Products at last month's Maison&Objet furniture fair ranged from a coffee table based on Shaker design principles to a hand soap by British designer Tom Dixon. Following our coverage of the Paris event, we've rounded up the best in show.
The January edition of the fair, which took place in Paris from 20 to 24 January, saw over 2,800 exhibitors presenting new furniture and homeware.
Our top eight picks from the thousands of products and collections on show include a series of puffed-up plates and a range inspired by Denmark's modernist design legacy.
German designer Sebastian Herkner presented his latest creations for the Pulpo brand during the fair – a series of chubby coffee tables and shallow bowls called Mira.
Described by the brand as "playful and brutalist", both the coffee table and bowl are made up of two geometric shapes – a cuboid that forms the base and a half-sphere that creates the top.
For its latest collection, Danish brand Ferm Living took a step away from its typical pared-back Scandinavian style and looked to the "decadence of bygone eras".
These past eras were reflected through the use of traditional textile-making techniques, seen in new bedding collections and an outdoor rug made from upcycled threads.
French designer Constance Guisset's Canova collection of plates have the illusion of being soft and malleable, but they are actually solid ceramic.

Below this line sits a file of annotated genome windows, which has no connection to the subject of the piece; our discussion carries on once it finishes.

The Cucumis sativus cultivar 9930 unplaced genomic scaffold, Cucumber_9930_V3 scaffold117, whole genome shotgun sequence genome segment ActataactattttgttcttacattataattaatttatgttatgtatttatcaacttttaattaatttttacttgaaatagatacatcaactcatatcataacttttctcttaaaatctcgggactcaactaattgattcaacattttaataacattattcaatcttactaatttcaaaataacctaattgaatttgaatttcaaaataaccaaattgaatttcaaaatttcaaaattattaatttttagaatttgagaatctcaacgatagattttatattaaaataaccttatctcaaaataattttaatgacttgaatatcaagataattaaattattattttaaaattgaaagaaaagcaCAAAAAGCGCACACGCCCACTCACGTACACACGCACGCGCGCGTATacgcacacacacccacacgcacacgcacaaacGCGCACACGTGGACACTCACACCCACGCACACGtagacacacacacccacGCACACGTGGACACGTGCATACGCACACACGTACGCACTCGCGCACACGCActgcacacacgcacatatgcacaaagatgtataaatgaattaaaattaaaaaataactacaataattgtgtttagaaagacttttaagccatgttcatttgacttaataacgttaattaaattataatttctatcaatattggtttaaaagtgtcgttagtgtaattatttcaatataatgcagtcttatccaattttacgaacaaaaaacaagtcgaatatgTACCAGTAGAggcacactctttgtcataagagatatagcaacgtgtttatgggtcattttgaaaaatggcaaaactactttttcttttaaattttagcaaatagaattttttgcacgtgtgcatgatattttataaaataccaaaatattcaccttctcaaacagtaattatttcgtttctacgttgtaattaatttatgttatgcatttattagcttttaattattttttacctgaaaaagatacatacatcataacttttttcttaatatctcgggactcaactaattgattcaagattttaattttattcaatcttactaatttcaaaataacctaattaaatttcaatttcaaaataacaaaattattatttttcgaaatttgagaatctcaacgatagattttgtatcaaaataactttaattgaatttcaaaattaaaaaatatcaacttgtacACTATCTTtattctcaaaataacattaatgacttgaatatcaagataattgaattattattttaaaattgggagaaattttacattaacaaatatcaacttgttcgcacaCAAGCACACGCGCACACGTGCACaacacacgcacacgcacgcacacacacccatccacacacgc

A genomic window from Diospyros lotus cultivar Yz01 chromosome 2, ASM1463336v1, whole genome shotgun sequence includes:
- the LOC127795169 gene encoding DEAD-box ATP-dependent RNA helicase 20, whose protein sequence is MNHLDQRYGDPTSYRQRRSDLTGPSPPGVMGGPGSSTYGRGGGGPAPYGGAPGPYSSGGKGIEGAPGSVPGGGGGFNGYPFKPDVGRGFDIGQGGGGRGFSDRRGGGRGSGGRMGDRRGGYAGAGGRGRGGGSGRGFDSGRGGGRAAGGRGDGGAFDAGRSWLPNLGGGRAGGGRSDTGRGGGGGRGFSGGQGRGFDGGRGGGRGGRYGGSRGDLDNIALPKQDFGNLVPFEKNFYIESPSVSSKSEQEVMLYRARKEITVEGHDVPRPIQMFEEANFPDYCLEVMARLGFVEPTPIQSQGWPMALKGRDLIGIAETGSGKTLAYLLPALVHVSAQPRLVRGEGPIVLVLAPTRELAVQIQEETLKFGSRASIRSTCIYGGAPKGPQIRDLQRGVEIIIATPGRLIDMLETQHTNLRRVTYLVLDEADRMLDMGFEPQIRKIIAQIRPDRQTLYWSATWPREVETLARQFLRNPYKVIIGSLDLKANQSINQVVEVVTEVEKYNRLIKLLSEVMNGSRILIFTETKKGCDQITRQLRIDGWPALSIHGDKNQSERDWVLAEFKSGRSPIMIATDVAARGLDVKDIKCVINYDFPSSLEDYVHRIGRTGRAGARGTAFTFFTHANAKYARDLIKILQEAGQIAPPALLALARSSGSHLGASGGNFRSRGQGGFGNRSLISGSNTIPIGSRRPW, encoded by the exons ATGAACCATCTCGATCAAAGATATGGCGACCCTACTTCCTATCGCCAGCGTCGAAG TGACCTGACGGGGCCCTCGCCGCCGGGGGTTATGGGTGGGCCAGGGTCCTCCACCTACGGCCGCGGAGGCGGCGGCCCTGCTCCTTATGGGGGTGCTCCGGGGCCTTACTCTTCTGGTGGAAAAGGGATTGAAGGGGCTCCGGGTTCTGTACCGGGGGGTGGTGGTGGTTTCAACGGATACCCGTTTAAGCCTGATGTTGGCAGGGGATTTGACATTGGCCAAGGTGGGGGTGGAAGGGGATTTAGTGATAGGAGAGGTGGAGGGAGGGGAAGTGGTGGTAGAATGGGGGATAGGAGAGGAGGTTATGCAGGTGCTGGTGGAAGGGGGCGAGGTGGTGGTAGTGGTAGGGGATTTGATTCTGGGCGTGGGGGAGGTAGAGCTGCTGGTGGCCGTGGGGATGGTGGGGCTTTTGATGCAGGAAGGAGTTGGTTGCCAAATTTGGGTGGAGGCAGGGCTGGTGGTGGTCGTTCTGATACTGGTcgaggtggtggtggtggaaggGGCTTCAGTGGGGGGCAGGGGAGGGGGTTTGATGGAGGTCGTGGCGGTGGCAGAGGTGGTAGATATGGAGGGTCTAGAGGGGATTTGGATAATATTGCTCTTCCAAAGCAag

The plates, designed for French brand Moustache, were based on visual trickery, and Guisset used hand moulding to create the plates' uneven, puffy-looking surface.
French design brand Petite Friture presented its new collection against a backdrop styled on a vibrant, modernist home.
Among the new products were Constance Guisset's series of mirrors that resemble a face wearing tasselled earrings, and Norwegian duo Morten & Jonas' modular furniture pieces named Hoff.
At the fair, Danish brand Menu extended its collection of minimal furniture, lighting and accessories.
The Modernism Reimagined collection is based on the modernist principles of Scandinavian designers and architects. Each piece is tailored to modern living, with furniture intended to suit both large and small homes.
A somewhat unexpected launch was Tom Dixon's range of home products, which included washing-up liquid, hand washes and balms.
Dixon's design brand aimed to "explore the bathroom and the kitchen sink" with its latest offerings, with the move prompted by the number of hotel projects his studio is working on.
Alain Gilles' W8 table for Ligne Roset
Its name derives from the weighty base made from turned grey Tuscan stone, which supports a series of slim black or white lacquered steel rods that reach up towards a table top.
London design studio Pinch based this simple coffee table on the "restraint and detailing" of a bentwood box associated with Shaker folklife.
The Rodan coffee table was designed using a single material formed into a simple shape. It has a solid wood base and tabletop, and the top features a lipped edge, secured using the swallowtail technique that gives it an overlapping, tapered join.